If Rock ‘n Roll is the Devil’s music then Old Nick owes a lot to the church. The history of American popular music is full of stars who started off in church and then decided to serve the Lord and Mammon (or tried to). A very recent example is the Slide Brothers.
The Sacred Steel tradition emerged in the 1930s when the Eason brothers, Willie and Troman, started playing lap steel guitar in services of the Church of the Living God, the Pillar and Ground of the Truth. Some versions of the story suggest that Willie took up lap steel because he and/or his congregation couldn’t afford an electric organ.
Willie recorded in the 40s and 50s, but it is only recently that this style crossed over into the world of commercial secular music with Robert Randolph as the trail blazer.
Randolph plays on one or two cuts here, but mostly the album is about players of an earlier generation, the guys that he grew up listening to. In particular there is Aubrey Ghent who is the nephew of Willie Eason and thus a link back to the origins of this genre as well as being one of its greatest players.
This album doesn’t so much walk a line between secular and gospel music as repeatedly cross that line in both directions. The holy and the profane are both here, and these devoutly Christian men bring the house down no matter which side they incline to on any particular track.
The playing is top notch through out, and the sound of the steel guitars (some lap steel, some the trickier pedal steel) is notable for it’s sustain, overdriven tone and vocal quality. One of the few lap steelers in Jo’burg, Richard Bruyns, once put it to me that steel guitar is the instrument that sounds most like the human voice, and listening to these guys you want to believe that. In the liner notes Chuck Cambell explains that “…Sacred Steel… is always about mimicking the voices heard in the church…. playing the steel so that you can almost hear the words as if they were sung by a voice.”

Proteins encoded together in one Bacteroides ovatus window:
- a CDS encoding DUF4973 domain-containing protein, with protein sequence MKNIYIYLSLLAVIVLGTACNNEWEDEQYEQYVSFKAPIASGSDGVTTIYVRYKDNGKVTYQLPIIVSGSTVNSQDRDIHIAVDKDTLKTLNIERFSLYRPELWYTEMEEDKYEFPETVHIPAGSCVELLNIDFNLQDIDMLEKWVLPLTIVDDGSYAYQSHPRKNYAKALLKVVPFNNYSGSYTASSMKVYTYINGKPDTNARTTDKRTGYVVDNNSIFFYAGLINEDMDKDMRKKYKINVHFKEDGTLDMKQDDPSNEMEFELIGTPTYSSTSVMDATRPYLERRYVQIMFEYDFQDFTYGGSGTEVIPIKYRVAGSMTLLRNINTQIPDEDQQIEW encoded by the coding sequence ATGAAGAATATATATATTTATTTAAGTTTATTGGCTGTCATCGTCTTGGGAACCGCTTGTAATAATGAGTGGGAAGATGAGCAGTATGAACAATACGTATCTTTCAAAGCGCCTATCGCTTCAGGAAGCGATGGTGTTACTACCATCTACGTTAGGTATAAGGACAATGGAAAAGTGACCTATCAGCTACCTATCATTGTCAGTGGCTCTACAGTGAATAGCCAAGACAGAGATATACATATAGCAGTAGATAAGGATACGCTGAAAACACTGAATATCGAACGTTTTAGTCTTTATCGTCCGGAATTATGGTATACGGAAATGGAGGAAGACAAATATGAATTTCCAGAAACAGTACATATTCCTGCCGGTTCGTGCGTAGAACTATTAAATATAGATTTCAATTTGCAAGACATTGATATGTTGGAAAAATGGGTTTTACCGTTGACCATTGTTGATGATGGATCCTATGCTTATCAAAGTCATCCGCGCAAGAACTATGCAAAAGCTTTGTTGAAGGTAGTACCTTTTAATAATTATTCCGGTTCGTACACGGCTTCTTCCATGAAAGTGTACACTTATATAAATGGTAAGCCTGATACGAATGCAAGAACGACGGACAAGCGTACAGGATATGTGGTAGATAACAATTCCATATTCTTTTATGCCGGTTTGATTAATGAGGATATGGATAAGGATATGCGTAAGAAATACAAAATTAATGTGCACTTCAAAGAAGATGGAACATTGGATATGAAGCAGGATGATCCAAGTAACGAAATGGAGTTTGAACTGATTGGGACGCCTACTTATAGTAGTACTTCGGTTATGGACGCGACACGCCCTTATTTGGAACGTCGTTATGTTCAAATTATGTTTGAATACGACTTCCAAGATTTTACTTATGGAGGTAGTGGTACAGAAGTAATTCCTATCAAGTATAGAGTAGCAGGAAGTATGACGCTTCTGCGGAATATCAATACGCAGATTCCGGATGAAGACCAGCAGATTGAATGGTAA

The album opens with Chuck and Darick Campbell’s steel guitars sounding off against each other before they burst into “Don’t Keep Me Wonderin'” by the distinctly worldly, not to mention hell raising Allman Brothers Band.
They also take on a blues classic in Elmore James’s “The Sky Is Crying” with a fabulous solo (from either Robert Randolph or Chuck Campbell, the liner notes tell us who played on each track but not who gets the solos). Indeed this record reminds me of why (like so many white boys) I fell in love with the blues years ago (and why I don’t like the soulless guitar wanking that passes for the blues these days).
This is a fine record made by players who combine fire with accuracy and conviction with technique. It’s enough to make an atheist want to pretend to be a believer so that he can sneak into the church and catch the groove.